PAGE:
“Alone at last!” you and your spouse exclaimed when the last of your kids flew the coop to take on such formerly alien concepts as rent, utility bills, and car payments. But wait. Who’s that familiar face coming up the walk with suitcases in hand? It’s your grown progeny!
These days, many so-called “empty nesters” find themselves with at least one grown child living at home. Some pundits refer to these adult children as the “boomerang” generation. Whatever you label them, they’re returning home in record numbers. Some come back hoping to save money for school. Others return so they can take time to search for the perfect job. Still others may have personal problems and need a refuge.
If you and your spouse find yourselves hosting kids you thought were launched, there are practical steps you and your child can take to minimize conflict and maximize the opportunity to strengthen family bonds. Before any move-in takes place, have a family powwow to discuss mutual expectations and establish house rules. Do this as early as possible to help prevent misunderstandings and friction later on.
If you don’t approve of overnight guests, blaring stereos, bad language, questionable religious practices, the use of drugs or alcohol, etc., then make sure those expectations are clear before your son or daughter moves back in. Depending on the child and the circumstances, you might want to draft a brief “contract,” naming the conditions that must be met in order for them to live under your roof. Have your son or daughter indicate by signature that they agree to your terms. Inform them (lovingly) that if the rules are broken, eviction may follow.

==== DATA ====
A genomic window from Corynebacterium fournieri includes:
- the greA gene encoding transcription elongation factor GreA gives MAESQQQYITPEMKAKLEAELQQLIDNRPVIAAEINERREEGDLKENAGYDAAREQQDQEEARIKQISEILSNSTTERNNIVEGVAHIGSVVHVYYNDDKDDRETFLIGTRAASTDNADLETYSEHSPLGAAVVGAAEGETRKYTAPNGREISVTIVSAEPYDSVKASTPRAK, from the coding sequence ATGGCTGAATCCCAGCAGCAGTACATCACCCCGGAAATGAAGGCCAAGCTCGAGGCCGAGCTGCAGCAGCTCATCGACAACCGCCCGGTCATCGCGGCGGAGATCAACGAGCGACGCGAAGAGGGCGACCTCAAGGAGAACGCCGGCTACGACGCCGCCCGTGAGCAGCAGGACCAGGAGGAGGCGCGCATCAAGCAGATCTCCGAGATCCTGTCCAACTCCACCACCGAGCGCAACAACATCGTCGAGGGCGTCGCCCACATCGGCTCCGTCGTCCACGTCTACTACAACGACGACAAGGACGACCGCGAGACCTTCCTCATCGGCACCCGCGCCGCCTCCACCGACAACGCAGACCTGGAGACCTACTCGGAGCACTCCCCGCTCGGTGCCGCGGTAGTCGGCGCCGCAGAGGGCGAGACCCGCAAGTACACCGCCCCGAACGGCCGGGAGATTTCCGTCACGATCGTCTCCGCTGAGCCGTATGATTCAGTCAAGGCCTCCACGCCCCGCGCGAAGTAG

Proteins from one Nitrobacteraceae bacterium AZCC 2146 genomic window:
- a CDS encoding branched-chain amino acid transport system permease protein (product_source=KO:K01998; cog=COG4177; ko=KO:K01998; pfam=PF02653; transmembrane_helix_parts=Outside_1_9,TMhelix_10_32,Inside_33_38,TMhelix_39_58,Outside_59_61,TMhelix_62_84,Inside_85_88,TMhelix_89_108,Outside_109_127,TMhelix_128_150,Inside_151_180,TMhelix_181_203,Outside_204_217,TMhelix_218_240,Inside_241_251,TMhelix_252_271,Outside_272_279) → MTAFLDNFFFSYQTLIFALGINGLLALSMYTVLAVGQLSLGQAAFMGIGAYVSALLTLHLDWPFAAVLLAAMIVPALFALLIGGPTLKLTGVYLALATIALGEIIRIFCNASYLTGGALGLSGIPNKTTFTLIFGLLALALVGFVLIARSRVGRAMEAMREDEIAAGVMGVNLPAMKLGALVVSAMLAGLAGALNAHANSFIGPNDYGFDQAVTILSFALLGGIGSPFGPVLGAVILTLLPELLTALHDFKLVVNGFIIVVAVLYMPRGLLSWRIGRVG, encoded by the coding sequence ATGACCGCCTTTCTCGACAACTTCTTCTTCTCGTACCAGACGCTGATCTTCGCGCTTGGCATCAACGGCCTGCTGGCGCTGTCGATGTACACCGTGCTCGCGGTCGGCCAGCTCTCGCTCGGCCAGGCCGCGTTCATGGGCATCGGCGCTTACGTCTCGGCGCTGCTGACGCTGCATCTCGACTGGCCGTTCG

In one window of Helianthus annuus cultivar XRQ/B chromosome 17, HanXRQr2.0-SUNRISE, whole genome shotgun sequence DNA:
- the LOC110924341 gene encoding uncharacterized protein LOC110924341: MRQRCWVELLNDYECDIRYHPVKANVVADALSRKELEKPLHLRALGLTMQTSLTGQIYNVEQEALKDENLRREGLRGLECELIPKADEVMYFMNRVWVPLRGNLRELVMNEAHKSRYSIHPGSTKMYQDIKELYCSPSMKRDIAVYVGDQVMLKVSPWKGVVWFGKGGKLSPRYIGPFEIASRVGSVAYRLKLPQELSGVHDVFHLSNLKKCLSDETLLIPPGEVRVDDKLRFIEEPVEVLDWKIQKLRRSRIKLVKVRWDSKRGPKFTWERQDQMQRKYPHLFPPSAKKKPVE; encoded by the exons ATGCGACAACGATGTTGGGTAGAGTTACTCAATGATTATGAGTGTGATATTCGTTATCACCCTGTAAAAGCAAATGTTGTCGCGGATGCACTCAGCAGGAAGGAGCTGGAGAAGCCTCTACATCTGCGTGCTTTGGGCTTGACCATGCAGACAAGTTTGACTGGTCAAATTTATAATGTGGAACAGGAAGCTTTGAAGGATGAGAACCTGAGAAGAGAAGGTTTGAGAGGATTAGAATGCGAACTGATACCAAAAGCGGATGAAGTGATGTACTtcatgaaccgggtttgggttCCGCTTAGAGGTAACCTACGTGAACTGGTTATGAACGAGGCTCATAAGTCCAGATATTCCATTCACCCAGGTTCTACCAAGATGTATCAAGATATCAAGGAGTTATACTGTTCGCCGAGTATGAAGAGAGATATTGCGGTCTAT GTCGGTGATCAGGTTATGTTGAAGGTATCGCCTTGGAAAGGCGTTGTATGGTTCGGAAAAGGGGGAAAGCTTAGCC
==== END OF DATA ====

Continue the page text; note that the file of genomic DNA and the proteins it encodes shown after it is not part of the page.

Generally speaking, most kids are just looking for a temporary retreat while figuring out their next step. If you want to maintain a healthy relationship with your adult child, consider these tips:
- Trust your adult children to make wise choices.
- Squelch the impulse to give advice unless it’s asked for.
- Communication is key.
- Practice grace.
We all need a refuge from time to time in our lives. Your kids should know that home is a safe, accepting place to land when they need to regroup. Be thankful that your kids like you enough to want to come home. Your dream of an empty nest can wait a bit longer. Besides, you may actually enjoy this chance to relate to your children as grownups – just like you.
About the Author
Roberta Rand Caponey writes for Focus on the Family.